COMMITMENTS NEEDED--Kenneth Johnson, who is the CEO/GM for Western Wahkiakum Telephone Company, is looking for potential customers to hook up to the new fiber-optic extension that they are planning for this side of KM, which will serve Skamokawa and go all the way to County Line. In order to prevent any hold ups, they would like at least 65 customers added to their list, which will help prevent any delays in going forward with this project. So, if you'd like to have better/faster internet service, please fill out a Broadband application form. If you're old school like me, you may need a paper one, or you may just want to find out first hand what this is all about so contact Ken Johnson at his office: 360-465-2211 or call his cell, 360-485-2741.

ALSO COLLECTING--Besides dropping off warm clothes at the Puget Island Fire Hall in their collection barrel, you can also drop off your "Give the Gift of Warmth" donation at River Mile 38 Brewing Company in Cathlamet. Both places are gladly accepting hats, scarves and gloves and other cold weather items that would help those who are desperately trying to keep warm, so please donate if you can. This clothing drive lasts through the end of the month but don't delay as this month is already half over!

FEATURED--If you happen to belong to the Sons of Norway, you may have noticed one of our very own, Jan Silvestri, pictured in the monthly "Viking" magazine. I failed to mention this when it came out; sorry about that, but it was in the September, 2021 issue on page 30, under the District 2 section. Jan is our Helgeland 030 Lodge President and recently celebrated 50 years of membership, so that's quite an accomplishment. Her picture was taken at the local lodge, the Norse Hall, situated on SR 409 on Puget Island. If you'd like to become a member or to learn more about the Sons of Norway, you can contact Jan at 360-431-1705.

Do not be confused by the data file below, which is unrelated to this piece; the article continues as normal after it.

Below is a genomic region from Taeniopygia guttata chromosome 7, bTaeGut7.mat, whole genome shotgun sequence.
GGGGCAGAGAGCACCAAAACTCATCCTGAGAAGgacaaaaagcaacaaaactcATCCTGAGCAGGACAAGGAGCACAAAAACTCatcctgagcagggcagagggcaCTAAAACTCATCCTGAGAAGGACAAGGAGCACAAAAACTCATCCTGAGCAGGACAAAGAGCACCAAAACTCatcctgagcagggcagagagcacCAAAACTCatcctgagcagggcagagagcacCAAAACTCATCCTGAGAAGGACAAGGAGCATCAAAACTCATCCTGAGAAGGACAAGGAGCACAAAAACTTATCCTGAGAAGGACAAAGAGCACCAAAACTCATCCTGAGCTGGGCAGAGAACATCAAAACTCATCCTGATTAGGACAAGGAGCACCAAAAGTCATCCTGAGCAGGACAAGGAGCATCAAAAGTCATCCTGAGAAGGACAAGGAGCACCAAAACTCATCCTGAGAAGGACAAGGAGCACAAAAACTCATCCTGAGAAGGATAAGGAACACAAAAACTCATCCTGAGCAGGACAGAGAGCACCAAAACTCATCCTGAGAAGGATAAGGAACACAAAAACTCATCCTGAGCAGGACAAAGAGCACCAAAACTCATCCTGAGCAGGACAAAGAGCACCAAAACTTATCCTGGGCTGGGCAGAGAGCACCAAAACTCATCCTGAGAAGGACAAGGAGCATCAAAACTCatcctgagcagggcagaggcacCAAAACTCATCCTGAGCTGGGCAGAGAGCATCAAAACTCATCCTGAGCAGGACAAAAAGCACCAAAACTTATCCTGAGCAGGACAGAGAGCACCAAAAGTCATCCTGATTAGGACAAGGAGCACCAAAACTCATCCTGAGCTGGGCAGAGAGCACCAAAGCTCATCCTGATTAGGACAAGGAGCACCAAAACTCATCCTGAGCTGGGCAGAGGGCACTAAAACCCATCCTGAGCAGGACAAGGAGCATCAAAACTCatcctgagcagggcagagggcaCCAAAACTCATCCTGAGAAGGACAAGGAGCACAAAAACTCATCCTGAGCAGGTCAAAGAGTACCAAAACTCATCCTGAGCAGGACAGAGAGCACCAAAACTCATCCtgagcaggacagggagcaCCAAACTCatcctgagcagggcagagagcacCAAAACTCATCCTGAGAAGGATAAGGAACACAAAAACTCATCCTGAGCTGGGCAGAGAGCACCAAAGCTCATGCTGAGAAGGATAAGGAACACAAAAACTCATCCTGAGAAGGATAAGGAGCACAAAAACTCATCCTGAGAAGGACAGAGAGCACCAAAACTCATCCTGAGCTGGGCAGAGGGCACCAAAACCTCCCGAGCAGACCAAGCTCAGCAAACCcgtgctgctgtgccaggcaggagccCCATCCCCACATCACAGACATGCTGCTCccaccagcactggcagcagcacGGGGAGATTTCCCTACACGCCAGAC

LEGION CRAB FEED--Everyone is hoping that there are no more weather disasters or roadway closures, like slides or washouts, so that all those holding tickets on the east side of the county, can head to the annual Crab and Oyster Feed on the west side of the county! This annual event is held by the American Legion Post 111 at the Rosburg Community Hall on January 29 and the doors will open at the usual time of 6 p.m. Tickets had been selling fast but you can contact Danny Eaton to see if there are still some available, 360-849-4451. By attending this event, you help support our local chapter of the American Legion as well as help keep the Rosburg Community Center open as the two have joined forces and we all know how important it is to keep meeting places like this up and running for the good of the community.

NEED NEW PERMIT--It may be wet and soggy out there but that doesn't mean you don't need a burn permit to light a fire around here and as this is a new year, you need a new permit. These are things we often forget about as we've had one all year, but 2021 is gone so you'll need to head to the courthouse and secure another one. They have two kinds: for a small fire which lasts all year, and then there's the special large fire permit that appears to only be good for one day. Even though you have the permit, it states right on there that before you burn, you need to contact the Sheriff's office to get on their list, so be sure you speak up before you light it up or you may wind up getting a visit from someone in the fire department.